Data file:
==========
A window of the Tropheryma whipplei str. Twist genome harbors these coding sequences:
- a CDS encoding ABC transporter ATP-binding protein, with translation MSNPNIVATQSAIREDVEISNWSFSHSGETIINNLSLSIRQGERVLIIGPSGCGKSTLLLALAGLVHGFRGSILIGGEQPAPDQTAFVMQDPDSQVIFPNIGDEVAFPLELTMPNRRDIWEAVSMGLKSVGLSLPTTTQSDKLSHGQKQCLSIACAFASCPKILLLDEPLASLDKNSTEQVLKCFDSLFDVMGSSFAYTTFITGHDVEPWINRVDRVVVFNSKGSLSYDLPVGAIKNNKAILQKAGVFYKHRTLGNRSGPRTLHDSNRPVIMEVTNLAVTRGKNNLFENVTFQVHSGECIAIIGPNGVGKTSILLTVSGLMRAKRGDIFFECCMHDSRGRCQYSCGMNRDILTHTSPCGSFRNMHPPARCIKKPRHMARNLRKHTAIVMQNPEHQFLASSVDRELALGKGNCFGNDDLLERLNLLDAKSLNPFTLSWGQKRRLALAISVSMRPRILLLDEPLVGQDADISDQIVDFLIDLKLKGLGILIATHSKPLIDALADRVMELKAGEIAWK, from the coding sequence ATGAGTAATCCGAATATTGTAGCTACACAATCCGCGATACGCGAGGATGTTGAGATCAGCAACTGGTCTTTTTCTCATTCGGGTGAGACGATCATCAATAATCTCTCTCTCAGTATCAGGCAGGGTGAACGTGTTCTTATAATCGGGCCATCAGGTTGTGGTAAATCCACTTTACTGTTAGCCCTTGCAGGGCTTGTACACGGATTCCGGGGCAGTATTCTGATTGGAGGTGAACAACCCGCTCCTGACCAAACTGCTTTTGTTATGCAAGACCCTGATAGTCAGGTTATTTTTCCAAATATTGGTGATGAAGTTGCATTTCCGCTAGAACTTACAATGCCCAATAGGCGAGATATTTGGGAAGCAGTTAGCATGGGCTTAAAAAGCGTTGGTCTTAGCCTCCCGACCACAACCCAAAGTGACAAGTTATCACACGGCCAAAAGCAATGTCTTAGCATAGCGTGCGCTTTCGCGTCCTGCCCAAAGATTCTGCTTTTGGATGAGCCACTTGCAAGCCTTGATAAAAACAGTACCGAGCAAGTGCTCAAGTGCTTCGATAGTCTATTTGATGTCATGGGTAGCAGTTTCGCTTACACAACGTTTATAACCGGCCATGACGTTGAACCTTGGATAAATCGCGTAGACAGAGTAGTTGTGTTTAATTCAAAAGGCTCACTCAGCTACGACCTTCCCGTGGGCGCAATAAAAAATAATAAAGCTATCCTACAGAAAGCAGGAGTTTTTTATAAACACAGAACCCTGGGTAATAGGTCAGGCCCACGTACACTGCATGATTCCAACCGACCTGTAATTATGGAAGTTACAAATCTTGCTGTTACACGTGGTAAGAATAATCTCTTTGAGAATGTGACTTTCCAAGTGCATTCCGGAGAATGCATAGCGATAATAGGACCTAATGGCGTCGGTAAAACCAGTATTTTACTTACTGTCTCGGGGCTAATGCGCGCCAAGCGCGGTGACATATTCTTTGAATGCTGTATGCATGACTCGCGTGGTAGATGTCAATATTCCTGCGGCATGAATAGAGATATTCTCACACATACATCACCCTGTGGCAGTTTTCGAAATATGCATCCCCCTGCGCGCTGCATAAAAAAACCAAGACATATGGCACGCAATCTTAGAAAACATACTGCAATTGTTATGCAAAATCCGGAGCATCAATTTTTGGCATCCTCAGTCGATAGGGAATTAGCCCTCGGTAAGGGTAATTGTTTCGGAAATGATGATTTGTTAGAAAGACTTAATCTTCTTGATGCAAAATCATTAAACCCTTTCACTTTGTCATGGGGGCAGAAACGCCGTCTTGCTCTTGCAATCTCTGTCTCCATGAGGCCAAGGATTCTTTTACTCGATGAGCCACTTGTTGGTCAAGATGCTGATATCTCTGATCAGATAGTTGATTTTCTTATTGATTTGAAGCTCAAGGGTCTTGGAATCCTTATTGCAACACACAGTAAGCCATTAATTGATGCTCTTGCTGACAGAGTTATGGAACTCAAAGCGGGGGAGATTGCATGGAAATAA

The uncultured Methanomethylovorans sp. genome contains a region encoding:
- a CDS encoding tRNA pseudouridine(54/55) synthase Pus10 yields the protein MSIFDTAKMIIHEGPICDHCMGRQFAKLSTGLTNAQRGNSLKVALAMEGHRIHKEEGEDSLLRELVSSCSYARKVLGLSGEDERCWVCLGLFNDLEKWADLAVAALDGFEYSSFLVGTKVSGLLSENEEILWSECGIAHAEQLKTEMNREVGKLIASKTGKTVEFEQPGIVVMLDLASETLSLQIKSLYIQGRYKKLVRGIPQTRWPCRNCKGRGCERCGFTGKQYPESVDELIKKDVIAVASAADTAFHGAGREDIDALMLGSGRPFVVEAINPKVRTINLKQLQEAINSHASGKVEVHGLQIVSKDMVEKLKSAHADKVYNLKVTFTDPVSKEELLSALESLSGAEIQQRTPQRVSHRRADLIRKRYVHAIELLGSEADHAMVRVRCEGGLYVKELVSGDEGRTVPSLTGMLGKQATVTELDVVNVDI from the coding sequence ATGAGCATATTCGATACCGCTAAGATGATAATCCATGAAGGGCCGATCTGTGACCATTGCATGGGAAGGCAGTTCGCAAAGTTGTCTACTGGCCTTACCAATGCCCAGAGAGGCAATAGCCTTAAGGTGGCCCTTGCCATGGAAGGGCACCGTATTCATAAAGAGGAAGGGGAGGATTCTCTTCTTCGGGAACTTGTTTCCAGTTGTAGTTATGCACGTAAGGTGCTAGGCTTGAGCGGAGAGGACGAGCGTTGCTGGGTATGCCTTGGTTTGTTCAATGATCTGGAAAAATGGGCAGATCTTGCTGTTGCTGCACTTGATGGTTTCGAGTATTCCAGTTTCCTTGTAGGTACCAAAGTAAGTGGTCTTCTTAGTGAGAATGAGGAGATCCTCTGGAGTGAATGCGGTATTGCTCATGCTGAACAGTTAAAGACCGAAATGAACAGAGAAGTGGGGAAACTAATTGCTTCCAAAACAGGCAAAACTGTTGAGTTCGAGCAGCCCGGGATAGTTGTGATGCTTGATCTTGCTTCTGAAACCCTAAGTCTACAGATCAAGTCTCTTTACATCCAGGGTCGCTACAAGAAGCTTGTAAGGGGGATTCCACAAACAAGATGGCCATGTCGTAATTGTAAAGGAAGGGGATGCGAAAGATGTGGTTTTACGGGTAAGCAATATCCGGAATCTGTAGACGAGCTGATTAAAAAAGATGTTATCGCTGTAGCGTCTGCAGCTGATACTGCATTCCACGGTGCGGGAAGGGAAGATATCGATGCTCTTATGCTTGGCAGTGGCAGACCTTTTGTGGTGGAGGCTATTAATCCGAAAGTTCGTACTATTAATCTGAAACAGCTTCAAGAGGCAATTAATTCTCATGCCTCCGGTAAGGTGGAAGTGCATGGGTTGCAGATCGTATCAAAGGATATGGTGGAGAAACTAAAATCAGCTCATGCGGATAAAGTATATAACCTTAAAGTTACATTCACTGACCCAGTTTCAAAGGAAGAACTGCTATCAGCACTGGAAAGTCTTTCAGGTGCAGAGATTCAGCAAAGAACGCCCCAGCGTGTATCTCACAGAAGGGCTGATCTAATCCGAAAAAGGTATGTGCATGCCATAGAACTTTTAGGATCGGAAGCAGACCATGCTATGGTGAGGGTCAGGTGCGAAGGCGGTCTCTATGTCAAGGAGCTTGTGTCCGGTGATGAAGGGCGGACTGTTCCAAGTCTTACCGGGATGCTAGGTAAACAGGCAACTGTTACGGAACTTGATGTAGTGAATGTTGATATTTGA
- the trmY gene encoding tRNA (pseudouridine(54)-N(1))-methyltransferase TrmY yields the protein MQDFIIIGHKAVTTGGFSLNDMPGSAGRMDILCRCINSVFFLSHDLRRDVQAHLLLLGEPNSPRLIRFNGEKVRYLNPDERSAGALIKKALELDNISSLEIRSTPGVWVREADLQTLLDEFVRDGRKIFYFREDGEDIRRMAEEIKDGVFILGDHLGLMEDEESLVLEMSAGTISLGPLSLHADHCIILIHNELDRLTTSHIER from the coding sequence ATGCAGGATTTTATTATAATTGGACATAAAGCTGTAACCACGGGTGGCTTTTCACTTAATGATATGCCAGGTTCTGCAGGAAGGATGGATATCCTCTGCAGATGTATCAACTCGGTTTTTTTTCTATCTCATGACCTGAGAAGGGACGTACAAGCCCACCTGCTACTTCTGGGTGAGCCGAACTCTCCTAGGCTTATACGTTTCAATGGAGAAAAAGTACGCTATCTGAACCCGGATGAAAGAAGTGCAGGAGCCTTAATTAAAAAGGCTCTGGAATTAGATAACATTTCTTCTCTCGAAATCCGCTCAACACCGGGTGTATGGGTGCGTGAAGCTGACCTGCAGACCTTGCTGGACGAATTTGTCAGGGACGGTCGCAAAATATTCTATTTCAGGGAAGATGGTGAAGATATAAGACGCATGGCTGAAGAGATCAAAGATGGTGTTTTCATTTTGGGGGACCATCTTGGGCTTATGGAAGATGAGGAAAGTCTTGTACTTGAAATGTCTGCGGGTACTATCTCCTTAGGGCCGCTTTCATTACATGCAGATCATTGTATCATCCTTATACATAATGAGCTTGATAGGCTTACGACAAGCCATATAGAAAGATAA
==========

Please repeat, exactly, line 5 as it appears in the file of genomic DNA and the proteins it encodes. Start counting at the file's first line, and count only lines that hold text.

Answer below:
- the trmY gene encoding tRNA (pseudouridine(54)-N(1))-methyltransferase TrmY yields the protein MQDFIIIGHKAVTTGGFSLNDMPGSAGRMDILCRCINSVFFLSHDLRRDVQAHLLLLGEPNSPRLIRFNGEKVRYLNPDERSAGALIKKALELDNISSLEIRSTPGVWVREADLQTLLDEFVRDGRKIFYFREDGEDIRRMAEEIKDGVFILGDHLGLMEDEESLVLEMSAGTISLGPLSLHADHCIILIHNELDRLTTSHIER from the coding sequence ATGCAGGATTTTATTATAATTGGACATAAAGCTGTAACCACGGGTGGCTTTTCACTTAATGATATGCCAGGTTCTGCAGGAAGGATGGATATCCTCTGCAGATGTATCAACTCGGTTTTTTTTCTATCTCATGACCTGAGAAGGGACGTACAAGCCCACCTGCTACTTCTGGGTGAGCCGAACTCTCCTAGGCTTATACGTTTCAATGGAGAAAAAGTACGCTATCTGAACCCGGATGAAAGAAGTGCAGGAGCCTTAATTAAAAAGGCTCTGGAATTAGATAACATTTCTTCTCTCGAAATCCGCTCAACACCGGGTGTATGGGTGCGTGAAGCTGACCTGCAGACCTTGCTGGACGAATTTGTCAGGGACGGTCGCAAAATATTCTATTTCAGGGAAGATGGTGAAGATATAAGACGCATGGCTGAAGAGATCAAAGATGGTGTTTTCATTTTGGGGGACCATCTTGGGCTTATGGAAGATGAGGAAAGTCTTGTACTTGAAATGTCTGCGGGTACTATCTCCTTAGGGCCGCTTTCATTACATGCAGATCATTGTATCATCCTTATACATAATGAGCTTGATAGGCTTACGACAAGCCATATAGAAAGATAA